2016 Annual Meeting
The Earthquake Engineering Research Institute's 68th Annual Meeting is next week April 5-8, 2016, in San Francisco. With a theme of "Beyond the Epicenter: Expanding Our Risk Perspective," the meeting program will delve into unanticipated effects, blind spots, and new insights in earthquake engineering.
Full program details are available on the 2016 Annual Meeting website, and just a few days out, this is a good time to find ways of adding to your meeting experience.
Add a Friend
If you know of members of the San Francisco Bay Area earthquake engineering community who should join us, let them know there's still time to register for the meeting.
Add the 2016 Annual Meeting Mobile Site
Bookmark the mobile version of the 2016 Annual Meeting website on your phone or tablet for easy viewing of session, tour, and program information while on the move in San Francisco: 2016am.eeri-events.org/m/
Add the Strong Motion Forum to Your Schedule
On Thursday morning, April 7, the Strong Motion Forum will convene at the Annual Meeting in the Embarcadero room from 7:00-8:30 AM. The forum is open to all attendees and will cover:
- ShakeMap: Scenario Collection and Characterizing Ground Motion Spatial Variability
- PG&E Smartmeter Accelerograph Project
- New Seismic Instrumentation Projects: Treasure Island and In-Pile Instrumentation
- COSMOS Tools and Update on the CESMD Strongmotioncenter.org Data Center
Add a Tour to Your Visit
Add Your Opinion
A working group of EERI members, board members, and staff has been formed to examine all aspects of the EERI Annual Meeting model. Our goal is to improve program relevance and the overall meeting experience for our attendees. In the packet you receive after checking in at the meeting registration desk will be a very short survey designed to help us understand the demographics and interests of our community. We thank you for taking a few minutes to complete and return the survey during the course of the Annual Meeting.
Add Your Support for the SDC
The live auction for the Seismic Design Competition is back! Place a bid on your favorite and support the next generation of earthquake engineers. Come to the model presentation, auction, and poster session held by the 33 student teams on Wednesday, April 6, 2016, 6:00-7:30 pm. The auction and the model testing will take place in the hotel foyer, bringing excitement and action to the very heart of the Annual Meeting.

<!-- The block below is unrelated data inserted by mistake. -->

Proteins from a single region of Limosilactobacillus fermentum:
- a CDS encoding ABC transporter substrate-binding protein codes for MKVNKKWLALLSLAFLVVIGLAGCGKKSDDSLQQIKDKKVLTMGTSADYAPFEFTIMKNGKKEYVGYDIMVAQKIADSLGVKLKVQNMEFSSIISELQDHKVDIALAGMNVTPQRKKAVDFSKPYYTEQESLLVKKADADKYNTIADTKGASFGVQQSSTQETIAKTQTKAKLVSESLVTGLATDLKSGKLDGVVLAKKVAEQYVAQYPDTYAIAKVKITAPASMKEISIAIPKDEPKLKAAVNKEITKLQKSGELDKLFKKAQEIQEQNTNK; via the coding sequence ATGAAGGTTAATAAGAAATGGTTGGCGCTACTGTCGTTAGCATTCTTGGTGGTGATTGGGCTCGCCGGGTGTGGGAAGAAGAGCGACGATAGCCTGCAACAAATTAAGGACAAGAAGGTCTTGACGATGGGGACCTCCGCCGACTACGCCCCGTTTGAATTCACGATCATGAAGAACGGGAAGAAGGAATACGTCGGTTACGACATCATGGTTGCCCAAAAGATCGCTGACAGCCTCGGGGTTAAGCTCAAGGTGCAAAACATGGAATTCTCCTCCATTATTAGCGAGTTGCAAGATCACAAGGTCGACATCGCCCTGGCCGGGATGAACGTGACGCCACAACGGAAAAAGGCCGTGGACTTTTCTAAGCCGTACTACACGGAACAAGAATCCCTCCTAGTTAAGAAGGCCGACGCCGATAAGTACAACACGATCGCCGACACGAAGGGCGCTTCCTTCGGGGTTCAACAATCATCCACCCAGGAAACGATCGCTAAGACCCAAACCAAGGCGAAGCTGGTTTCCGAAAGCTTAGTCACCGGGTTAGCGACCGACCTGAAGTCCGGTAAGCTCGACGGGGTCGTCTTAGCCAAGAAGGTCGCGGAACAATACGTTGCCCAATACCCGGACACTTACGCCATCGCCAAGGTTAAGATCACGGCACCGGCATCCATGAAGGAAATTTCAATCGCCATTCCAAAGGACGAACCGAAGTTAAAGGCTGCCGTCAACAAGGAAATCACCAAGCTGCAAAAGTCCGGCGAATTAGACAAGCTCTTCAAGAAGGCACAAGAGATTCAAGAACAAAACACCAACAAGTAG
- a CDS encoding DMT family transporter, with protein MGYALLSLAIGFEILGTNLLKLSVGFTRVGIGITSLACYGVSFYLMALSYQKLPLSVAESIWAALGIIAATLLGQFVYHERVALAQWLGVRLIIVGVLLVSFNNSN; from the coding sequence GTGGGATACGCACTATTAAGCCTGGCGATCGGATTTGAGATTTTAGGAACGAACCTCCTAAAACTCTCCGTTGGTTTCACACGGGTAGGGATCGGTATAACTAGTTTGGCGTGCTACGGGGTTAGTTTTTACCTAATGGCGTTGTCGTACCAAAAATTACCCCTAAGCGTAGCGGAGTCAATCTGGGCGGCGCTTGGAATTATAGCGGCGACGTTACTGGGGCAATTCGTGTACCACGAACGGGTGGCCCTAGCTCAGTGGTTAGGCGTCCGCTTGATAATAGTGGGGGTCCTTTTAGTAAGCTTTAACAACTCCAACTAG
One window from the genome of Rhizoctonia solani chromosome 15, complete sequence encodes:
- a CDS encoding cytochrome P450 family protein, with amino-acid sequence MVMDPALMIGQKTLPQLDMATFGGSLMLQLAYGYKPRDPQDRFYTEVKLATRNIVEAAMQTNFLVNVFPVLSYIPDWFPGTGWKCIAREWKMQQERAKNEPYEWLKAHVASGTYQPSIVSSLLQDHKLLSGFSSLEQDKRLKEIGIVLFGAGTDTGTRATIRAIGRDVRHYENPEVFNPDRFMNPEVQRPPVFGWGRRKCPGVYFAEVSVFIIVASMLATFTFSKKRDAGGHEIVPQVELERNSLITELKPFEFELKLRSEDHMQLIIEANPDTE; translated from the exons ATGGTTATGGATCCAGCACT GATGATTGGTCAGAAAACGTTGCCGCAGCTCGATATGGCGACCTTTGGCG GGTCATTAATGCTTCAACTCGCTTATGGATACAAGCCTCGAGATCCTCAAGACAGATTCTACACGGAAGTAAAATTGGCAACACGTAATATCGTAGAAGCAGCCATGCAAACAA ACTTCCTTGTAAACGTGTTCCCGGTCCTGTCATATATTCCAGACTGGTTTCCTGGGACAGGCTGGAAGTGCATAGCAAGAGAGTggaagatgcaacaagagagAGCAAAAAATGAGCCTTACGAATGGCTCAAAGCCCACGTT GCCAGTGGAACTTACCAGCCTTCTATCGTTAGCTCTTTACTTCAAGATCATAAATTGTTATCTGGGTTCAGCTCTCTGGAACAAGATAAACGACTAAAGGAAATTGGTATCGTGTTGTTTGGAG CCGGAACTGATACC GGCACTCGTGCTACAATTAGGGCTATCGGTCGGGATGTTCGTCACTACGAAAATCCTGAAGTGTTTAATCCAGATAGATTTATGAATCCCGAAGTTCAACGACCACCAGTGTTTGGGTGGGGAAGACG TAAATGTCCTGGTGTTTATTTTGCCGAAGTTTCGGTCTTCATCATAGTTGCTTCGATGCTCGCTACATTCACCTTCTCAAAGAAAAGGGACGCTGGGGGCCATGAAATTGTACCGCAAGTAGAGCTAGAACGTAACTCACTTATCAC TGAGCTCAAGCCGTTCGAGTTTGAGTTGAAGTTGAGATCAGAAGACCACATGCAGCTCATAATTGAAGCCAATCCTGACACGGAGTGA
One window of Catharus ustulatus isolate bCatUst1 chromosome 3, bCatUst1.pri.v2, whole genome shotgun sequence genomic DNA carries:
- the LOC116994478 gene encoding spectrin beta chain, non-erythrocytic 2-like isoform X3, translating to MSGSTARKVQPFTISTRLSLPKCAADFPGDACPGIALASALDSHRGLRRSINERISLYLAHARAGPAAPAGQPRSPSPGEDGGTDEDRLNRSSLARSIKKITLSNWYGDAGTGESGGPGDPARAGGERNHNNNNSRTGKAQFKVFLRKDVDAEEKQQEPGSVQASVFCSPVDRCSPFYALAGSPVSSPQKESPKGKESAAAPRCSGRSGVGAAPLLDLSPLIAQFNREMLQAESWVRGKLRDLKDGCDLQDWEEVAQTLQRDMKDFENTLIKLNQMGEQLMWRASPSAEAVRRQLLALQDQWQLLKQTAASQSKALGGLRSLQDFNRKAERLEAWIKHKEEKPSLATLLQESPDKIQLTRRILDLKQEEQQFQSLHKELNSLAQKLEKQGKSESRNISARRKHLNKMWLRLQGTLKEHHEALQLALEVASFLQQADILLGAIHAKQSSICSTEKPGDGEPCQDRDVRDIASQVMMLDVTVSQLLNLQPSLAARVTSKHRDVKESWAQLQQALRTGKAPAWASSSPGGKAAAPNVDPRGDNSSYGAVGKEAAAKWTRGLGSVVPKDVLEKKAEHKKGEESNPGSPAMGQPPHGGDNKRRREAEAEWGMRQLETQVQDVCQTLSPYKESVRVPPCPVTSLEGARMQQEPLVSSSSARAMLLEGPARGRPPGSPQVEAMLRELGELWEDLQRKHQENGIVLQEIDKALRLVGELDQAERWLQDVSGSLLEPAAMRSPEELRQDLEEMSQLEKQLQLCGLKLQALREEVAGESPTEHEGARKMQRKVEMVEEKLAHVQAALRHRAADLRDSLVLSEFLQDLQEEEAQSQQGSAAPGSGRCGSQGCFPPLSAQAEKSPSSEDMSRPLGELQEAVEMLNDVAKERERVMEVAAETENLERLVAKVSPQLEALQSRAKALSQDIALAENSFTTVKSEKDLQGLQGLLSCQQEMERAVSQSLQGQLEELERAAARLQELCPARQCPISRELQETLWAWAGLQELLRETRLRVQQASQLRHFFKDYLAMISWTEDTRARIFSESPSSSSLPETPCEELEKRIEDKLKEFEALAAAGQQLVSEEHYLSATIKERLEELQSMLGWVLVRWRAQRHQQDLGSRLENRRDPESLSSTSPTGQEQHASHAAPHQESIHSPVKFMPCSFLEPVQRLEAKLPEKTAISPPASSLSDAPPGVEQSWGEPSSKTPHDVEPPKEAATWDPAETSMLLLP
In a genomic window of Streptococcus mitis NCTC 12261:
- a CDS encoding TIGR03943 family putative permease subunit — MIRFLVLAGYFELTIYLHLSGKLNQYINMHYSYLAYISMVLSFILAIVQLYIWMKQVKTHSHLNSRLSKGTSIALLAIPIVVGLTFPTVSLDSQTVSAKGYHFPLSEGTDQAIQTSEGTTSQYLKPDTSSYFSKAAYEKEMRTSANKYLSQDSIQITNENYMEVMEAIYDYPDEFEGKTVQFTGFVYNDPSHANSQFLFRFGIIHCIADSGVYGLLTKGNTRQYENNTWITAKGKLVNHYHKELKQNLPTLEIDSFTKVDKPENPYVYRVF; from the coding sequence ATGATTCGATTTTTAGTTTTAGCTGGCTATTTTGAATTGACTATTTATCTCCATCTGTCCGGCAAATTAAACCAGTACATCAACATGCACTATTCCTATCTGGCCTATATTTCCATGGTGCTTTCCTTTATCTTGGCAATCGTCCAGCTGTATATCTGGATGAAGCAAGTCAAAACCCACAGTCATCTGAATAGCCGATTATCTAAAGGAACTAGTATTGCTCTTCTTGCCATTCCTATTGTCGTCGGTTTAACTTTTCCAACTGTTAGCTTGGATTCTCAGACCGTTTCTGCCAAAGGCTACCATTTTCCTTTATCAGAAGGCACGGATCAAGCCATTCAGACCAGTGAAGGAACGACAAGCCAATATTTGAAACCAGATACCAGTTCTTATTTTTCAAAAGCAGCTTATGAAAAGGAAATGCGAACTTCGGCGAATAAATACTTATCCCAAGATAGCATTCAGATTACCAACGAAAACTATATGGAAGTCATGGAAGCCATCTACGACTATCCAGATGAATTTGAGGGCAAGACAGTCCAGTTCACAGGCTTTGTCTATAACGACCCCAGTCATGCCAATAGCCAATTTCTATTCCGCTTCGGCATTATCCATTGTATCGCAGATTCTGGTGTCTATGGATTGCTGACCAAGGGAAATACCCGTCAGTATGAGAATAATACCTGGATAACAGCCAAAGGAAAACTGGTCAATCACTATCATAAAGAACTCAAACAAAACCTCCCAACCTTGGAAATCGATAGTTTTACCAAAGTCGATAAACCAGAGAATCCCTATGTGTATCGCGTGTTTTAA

Add Professional Development Hours
Up to 24 Professional Development Hours (PDHs) will be available at the 68th Annual Meeting. We will email you a website form link at the conclusion of the week to self-report your hours and generate a certificate of your PDHs.
We look forward to greeting you in San Francisco! For full program, logistics, and registration, visit the 2016 Annual Meeting website.Back to top >
Learning from Earthquakes
During this free event, reconnaissance teams that traveled to Taiwan to study the February 6, 2016, earthquake will present their observations. Briefing content will be a collaboration from more than five teams that traveled to the impacted region, and will provide key insights into the various aspects of shaking characteristics, earthquake damage, response, and performance of pre-event mitigation measures.
The topics to be discussed include:
Seismology and Ground Response
by Joseph Sun, PG&E (representing GEER Team)
Liquefaction Impacts and Other Geotechnical Effects on Buildings and Infrastructure
by Tara Hutchinson (M. EERI, 1995), Professor, UC San Diego (representing GEER Team)
by Daniel Zepeda, Principal, Degenkolb Engineers (representing Degenkolb Team)
Community Response: Infrastructure Damage, Tainan Resilience
by Kevin S. Moore, Principal, Simpson, Gumpertz & Heger (representing SGH Team)
Please register for the webinar using the following link: https://attendee.gotowebinar.com/register/444084323853653763
After registration, you will be sent a confirmation email with more information on how to join the webinar.
The National Center for Research on Earthquake Engineering (NCREE) in Taiwan has prepared a summary report describing observations and lessons learned from the Meinong, Taiwan Earthquake on February 6, 2016.
This 37-page special report was prepared in English for the benefit of EERI's Learning from Earthquakes Program and all EERI members. It includes an event summary along with assessments of thirteen buildings, a damaged bridge, and several instances of land subsidence and liquefaction.